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Radiologist Staffing Trends 2021

One hard lesson learned during the pandemic is that healthcare providers must be agile­—ready to respond quickly and decisively when inevitable crises strike. When it comes to managing radiology staff in particular, some unique challenges and opportunities surfaced in the wake of COVID-19.

The pandemic has altered the radiologist staffing landscape

As of late 2019, a continued, resurgent demand for radiologists was expected through 2025. Merritt Hawkins projected growth for radiology services, based on an aging population and a strong economy allowing more elective surgeries. They also predicted that the number of radiologists reaching retirement age combined with fewer in residency would constrict the supply of available radiologists to meet the growing demand. (Source: Merritt Hawkins, 2019 Review of Physician and Advanced Practitioner Recruiting Incentives.)

Then in March the reality of COVID-19 hit hard­. Imaging demand dropped sharply—in some cases as much as 80%.

By October 2020, radiology administrators and managers responding to the Medical Imaging Confidence Index survey noted that imaging volumes had largely bounced back but that many patients are still reluctant to return to hospitals and imaging centers. "COVID has brought severe uncertainty regarding cash flow and capital allocations. 2021 will bring a new direction and new strategy for growth." (Source: MarkeTech Group, in Auntminnie.com, Oct 16, 2020)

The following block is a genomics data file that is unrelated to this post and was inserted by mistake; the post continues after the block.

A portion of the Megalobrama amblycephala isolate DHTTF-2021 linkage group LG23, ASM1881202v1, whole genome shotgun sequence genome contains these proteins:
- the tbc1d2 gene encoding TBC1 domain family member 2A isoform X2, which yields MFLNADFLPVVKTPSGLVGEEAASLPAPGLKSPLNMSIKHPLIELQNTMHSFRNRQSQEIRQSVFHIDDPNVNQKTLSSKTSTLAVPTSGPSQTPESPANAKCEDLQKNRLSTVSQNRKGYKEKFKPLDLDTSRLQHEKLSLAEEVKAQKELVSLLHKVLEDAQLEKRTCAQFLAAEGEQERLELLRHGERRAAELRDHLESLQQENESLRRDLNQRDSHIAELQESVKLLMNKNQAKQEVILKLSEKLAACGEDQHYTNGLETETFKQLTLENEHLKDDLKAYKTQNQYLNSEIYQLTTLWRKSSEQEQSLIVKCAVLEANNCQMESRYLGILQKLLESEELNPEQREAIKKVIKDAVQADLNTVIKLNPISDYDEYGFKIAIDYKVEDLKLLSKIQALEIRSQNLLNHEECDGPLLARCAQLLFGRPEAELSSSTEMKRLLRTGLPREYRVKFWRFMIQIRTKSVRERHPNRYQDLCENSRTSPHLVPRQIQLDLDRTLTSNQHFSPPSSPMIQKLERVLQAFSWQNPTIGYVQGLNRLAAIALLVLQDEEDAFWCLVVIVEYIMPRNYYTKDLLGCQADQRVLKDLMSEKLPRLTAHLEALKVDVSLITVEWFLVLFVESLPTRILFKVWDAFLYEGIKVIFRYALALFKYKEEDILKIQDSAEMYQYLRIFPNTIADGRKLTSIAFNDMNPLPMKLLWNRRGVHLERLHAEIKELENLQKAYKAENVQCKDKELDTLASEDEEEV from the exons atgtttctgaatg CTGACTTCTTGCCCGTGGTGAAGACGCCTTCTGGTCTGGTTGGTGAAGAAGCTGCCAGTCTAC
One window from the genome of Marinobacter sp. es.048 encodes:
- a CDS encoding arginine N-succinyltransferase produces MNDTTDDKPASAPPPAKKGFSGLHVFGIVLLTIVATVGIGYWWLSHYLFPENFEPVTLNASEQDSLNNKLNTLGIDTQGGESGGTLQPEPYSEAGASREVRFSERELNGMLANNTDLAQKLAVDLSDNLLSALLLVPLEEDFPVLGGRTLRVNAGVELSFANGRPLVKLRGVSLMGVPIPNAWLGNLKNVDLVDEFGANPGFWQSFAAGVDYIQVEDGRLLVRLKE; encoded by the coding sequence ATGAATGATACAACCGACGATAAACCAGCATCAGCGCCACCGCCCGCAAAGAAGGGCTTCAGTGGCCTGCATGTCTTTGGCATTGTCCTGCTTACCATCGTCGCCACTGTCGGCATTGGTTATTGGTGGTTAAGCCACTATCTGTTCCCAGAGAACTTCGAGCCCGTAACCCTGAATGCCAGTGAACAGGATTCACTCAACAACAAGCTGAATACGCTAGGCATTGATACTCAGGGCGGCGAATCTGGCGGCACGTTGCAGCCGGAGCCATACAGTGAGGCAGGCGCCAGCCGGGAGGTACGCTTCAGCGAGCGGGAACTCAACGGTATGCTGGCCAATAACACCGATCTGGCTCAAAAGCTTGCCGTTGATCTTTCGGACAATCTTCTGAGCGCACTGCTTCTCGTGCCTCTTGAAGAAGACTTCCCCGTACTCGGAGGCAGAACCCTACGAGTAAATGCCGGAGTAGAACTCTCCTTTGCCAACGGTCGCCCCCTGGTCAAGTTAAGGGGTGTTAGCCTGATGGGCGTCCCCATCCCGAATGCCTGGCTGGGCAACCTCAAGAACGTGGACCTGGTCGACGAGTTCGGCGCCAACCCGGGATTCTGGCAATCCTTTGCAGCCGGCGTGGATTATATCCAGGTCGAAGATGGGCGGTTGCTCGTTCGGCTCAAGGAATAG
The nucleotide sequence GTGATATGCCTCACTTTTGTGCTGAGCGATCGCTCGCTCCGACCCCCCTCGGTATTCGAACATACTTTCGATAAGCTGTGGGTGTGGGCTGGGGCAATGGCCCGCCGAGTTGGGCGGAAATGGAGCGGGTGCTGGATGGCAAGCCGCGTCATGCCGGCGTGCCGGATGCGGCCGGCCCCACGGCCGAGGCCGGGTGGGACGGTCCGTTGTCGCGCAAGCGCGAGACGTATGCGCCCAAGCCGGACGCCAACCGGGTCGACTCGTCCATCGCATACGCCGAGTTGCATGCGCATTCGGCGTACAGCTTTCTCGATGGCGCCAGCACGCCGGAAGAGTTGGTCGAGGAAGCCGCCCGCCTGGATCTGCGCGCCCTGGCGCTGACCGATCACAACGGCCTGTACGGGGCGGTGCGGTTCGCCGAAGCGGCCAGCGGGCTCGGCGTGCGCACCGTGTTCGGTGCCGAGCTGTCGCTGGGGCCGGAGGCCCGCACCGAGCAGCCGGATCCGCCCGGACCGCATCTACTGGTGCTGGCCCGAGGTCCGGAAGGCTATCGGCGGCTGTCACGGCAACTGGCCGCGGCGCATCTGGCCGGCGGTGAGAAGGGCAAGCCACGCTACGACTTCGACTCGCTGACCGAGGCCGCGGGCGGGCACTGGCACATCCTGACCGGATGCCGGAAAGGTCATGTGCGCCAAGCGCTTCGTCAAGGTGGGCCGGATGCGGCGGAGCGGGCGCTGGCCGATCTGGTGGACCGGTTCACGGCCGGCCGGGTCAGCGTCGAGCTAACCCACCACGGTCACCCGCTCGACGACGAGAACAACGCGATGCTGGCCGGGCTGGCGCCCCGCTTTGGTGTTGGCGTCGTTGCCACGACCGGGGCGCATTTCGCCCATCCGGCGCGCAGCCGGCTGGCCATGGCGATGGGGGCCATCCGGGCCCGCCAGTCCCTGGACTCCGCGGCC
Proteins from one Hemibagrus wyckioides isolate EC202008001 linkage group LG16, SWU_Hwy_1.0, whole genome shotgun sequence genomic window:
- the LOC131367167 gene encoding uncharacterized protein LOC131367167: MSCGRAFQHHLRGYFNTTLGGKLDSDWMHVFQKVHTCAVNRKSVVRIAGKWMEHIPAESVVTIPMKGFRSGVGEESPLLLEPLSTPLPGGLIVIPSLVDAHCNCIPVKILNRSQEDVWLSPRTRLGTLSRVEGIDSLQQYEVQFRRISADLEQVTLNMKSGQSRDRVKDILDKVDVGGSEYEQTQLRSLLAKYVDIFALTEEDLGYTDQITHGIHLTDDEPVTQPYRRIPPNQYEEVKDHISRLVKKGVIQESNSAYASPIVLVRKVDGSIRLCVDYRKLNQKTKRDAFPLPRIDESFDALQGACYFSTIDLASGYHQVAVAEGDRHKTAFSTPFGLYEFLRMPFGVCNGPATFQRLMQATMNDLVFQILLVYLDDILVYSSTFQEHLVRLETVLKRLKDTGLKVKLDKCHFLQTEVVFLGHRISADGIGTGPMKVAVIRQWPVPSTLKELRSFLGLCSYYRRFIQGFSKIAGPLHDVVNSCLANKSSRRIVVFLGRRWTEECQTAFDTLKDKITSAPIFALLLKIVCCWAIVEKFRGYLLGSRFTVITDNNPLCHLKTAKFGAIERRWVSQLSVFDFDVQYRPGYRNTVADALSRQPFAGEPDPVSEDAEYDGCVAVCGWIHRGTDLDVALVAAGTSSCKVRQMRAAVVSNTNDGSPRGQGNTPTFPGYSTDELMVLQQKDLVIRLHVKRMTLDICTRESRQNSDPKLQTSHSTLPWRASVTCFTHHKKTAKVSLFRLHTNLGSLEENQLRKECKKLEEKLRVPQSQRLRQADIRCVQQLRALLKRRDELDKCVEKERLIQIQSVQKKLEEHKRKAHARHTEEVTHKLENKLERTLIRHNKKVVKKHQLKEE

Going forward, practices are wise to include contingencies in their plans that allow them to respond effectively when the next crisis hits. This requires changing how operational costs and business risks are managed, including the hiring and management of the radiologist team.

Successful medical practices will introduce a greater balance of variable costs into business plans, providing needed flexibility for responding to volume changes, making it easier to seize upside opportunities while reducing the potential pain of a decline in demand.

The future of private radiology practices will be impacted by the pandemic in that practices are likely to restructure operational policies and business risks to account for potential sudden volume decreases, as were experienced during the pandemic.

RSNA COVID-19 Task Force, July 2020The Short- and Long-Term Financial Impact of the COVID-19 Pandemic on Private Radiology Practices.

Telemedicine skyrockets in answer to COVID-19

“The future of private radiology practices will be impacted by the pandemic in that practices are likely to restructure operational policies and business risks to account for potential sudden volume decreas

Telemedicine grew at a notable 20% annual rate through the 20-teens, as healthcare providers sought to improve efficiency of care delivery, and patients embraced the convenience of online access to care. In 2020, the coronavirus massively accelerated the use of telehealth. The CDC reported a 154% jump in telehealth visits during the last week of March 2020 vs. the same week in 2019.

In October, the COVID-19 Healthcare Coalition released survey results from the summer, when the group worked with the American Medical Association, state medical societies and other organizations to survey close to 1,600 doctors and other clinicians. Among the project’s key findings:

  • More than 80% of medical professionals say telehealth has improved the timeliness of care for their patients.
  • 68% are motivated to increase telehealth use in their practices.
  • 60% believe telehealth has improved their patients’ health.
  • 55% say telehealth has improved their job satisfaction.

Hospital administrators rethink infection control

The increased use of remote connections is not limited to interactions between patients and caregivers. In the interest of ensuring a safe workplace for all hospital staff while minimizing patient risk, COVID-19 has forced hospital administrators to rethink infection control, and accelerate telemedicine action plans. For management, that means establishing processes that reduce unnecessary physical contact between physicians, administrators and staff, as well as patients.